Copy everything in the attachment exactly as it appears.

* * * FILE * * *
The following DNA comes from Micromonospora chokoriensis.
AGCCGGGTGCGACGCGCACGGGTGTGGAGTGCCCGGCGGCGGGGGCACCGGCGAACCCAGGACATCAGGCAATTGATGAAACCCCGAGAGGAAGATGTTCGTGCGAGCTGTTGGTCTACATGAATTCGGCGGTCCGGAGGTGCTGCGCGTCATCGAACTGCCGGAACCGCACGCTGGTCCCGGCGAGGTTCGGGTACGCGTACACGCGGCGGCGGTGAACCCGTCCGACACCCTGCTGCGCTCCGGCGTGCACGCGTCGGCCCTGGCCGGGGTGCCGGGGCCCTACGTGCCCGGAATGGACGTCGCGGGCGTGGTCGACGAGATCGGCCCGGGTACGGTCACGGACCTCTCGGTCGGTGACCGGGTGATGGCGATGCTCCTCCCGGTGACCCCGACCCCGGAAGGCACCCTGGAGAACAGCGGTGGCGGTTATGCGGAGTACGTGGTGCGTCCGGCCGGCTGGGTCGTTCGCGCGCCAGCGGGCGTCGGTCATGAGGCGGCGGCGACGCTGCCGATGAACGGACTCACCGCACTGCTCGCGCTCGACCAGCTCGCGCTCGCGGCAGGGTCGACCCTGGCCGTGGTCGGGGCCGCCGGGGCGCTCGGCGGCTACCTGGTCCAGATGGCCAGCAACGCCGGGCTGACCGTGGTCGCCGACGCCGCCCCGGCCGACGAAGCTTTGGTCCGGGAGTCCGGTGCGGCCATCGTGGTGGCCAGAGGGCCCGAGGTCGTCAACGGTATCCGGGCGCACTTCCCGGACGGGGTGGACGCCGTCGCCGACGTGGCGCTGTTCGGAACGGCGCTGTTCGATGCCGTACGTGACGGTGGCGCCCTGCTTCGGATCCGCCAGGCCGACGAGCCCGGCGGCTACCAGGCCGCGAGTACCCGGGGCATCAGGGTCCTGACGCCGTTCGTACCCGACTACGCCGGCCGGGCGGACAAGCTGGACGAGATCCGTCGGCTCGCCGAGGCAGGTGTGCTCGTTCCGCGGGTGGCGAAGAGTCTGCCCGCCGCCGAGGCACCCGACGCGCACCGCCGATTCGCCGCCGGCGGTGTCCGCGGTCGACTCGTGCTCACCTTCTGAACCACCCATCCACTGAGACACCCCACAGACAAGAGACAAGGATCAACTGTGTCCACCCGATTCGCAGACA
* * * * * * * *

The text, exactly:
The following DNA comes from Micromonospora chokoriensis.
AGCCGGGTGCGACGCGCACGGGTGTGGAGTGCCCGGCGGCGGGGGCACCGGCGAACCCAGGACATCAGGCAATTGATGAAACCCCGAGAGGAAGATGTTCGTGCGAGCTGTTGGTCTACATGAATTCGGCGGTCCGGAGGTGCTGCGCGTCATCGAACTGCCGGAACCGCACGCTGGTCCCGGCGAGGTTCGGGTACGCGTACACGCGGCGGCGGTGAACCCGTCCGACACCCTGCTGCGCTCCGGCGTGCACGCGTCGGCCCTGGCCGGGGTGCCGGGGCCCTACGTGCCCGGAATGGACGTCGCGGGCGTGGTCGACGAGATCGGCCCGGGTACGGTCACGGACCTCTCGGTCGGTGACCGGGTGATGGCGATGCTCCTCCCGGTGACCCCGACCCCGGAAGGCACCCTGGAGAACAGCGGTGGCGGTTATGCGGAGTACGTGGTGCGTCCGGCCGGCTGGGTCGTTCGCGCGCCAGCGGGCGTCGGTCATGAGGCGGCGGCGACGCTGCCGATGAACGGACTCACCGCACTGCTCGCGCTCGACCAGCTCGCGCTCGCGGCAGGGTCGACCCTGGCCGTGGTCGGGGCCGCCGGGGCGCTCGGCGGCTACCTGGTCCAGATGGCCAGCAACGCCGGGCTGACCGTGGTCGCCGACGCCGCCCCGGCCGACGAAGCTTTGGTCCGGGAGTCCGGTGCGGCCATCGTGGTGGCCAGAGGGCCCGAGGTCGTCAACGGTATCCGGGCGCACTTCCCGGACGGGGTGGACGCCGTCGCCGACGTGGCGCTGTTCGGAACGGCGCTGTTCGATGCCGTACGTGACGGTGGCGCCCTGCTTCGGATCCGCCAGGCCGACGAGCCCGGCGGCTACCAGGCCGCGAGTACCCGGGGCATCAGGGTCCTGACGCCGTTCGTACCCGACTACGCCGGCCGGGCGGACAAGCTGGACGAGATCCGTCGGCTCGCCGAGGCAGGTGTGCTCGTTCCGCGGGTGGCGAAGAGTCTGCCCGCCGCCGAGGCACCCGACGCGCACCGCCGATTCGCCGCCGGCGGTGTCCGCGGTCGACTCGTGCTCACCTTCTGAACCACCCATCCACTGAGACACCCCACAGACAAGAGACAAGGATCAACTGTGTCCACCCGATTCGCAGACA